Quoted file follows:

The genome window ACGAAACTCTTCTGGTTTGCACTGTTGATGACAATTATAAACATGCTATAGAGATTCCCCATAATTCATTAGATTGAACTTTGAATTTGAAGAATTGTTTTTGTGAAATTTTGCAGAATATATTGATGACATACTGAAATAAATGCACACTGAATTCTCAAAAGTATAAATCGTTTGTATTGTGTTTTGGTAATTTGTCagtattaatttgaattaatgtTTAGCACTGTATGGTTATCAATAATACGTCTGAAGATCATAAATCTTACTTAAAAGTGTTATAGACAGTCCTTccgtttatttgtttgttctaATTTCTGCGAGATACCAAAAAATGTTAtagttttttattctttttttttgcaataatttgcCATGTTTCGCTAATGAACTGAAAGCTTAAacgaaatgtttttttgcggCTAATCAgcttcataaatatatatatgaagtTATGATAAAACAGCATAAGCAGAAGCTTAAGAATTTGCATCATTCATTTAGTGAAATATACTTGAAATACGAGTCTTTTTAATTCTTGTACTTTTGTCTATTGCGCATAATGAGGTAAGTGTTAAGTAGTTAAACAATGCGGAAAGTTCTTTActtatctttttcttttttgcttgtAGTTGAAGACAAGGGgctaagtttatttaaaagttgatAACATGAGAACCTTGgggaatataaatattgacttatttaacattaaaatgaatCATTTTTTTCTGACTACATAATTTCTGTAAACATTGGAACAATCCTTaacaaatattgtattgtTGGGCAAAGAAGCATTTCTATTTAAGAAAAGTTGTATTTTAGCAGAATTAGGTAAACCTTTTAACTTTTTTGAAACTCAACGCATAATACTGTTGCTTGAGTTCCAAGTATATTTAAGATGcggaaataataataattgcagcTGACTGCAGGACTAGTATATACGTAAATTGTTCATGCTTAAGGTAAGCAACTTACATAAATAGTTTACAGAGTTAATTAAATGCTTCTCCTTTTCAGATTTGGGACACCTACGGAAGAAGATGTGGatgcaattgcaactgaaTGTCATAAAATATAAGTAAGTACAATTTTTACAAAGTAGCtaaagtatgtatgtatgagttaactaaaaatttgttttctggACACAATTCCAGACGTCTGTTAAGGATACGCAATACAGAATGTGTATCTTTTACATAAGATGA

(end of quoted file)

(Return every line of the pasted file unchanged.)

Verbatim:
The genome window ACGAAACTCTTCTGGTTTGCACTGTTGATGACAATTATAAACATGCTATAGAGATTCCCCATAATTCATTAGATTGAACTTTGAATTTGAAGAATTGTTTTTGTGAAATTTTGCAGAATATATTGATGACATACTGAAATAAATGCACACTGAATTCTCAAAAGTATAAATCGTTTGTATTGTGTTTTGGTAATTTGTCagtattaatttgaattaatgtTTAGCACTGTATGGTTATCAATAATACGTCTGAAGATCATAAATCTTACTTAAAAGTGTTATAGACAGTCCTTccgtttatttgtttgttctaATTTCTGCGAGATACCAAAAAATGTTAtagttttttattctttttttttgcaataatttgcCATGTTTCGCTAATGAACTGAAAGCTTAAacgaaatgtttttttgcggCTAATCAgcttcataaatatatatatgaagtTATGATAAAACAGCATAAGCAGAAGCTTAAGAATTTGCATCATTCATTTAGTGAAATATACTTGAAATACGAGTCTTTTTAATTCTTGTACTTTTGTCTATTGCGCATAATGAGGTAAGTGTTAAGTAGTTAAACAATGCGGAAAGTTCTTTActtatctttttcttttttgcttgtAGTTGAAGACAAGGGgctaagtttatttaaaagttgatAACATGAGAACCTTGgggaatataaatattgacttatttaacattaaaatgaatCATTTTTTTCTGACTACATAATTTCTGTAAACATTGGAACAATCCTTaacaaatattgtattgtTGGGCAAAGAAGCATTTCTATTTAAGAAAAGTTGTATTTTAGCAGAATTAGGTAAACCTTTTAACTTTTTTGAAACTCAACGCATAATACTGTTGCTTGAGTTCCAAGTATATTTAAGATGcggaaataataataattgcagcTGACTGCAGGACTAGTATATACGTAAATTGTTCATGCTTAAGGTAAGCAACTTACATAAATAGTTTACAGAGTTAATTAAATGCTTCTCCTTTTCAGATTTGGGACACCTACGGAAGAAGATGTGGatgcaattgcaactgaaTGTCATAAAATATAAGTAAGTACAATTTTTACAAAGTAGCtaaagtatgtatgtatgagttaactaaaaatttgttttctggACACAATTCCAGACGTCTGTTAAGGATACGCAATACAGAATGTGTATCTTTTACATAAGATGA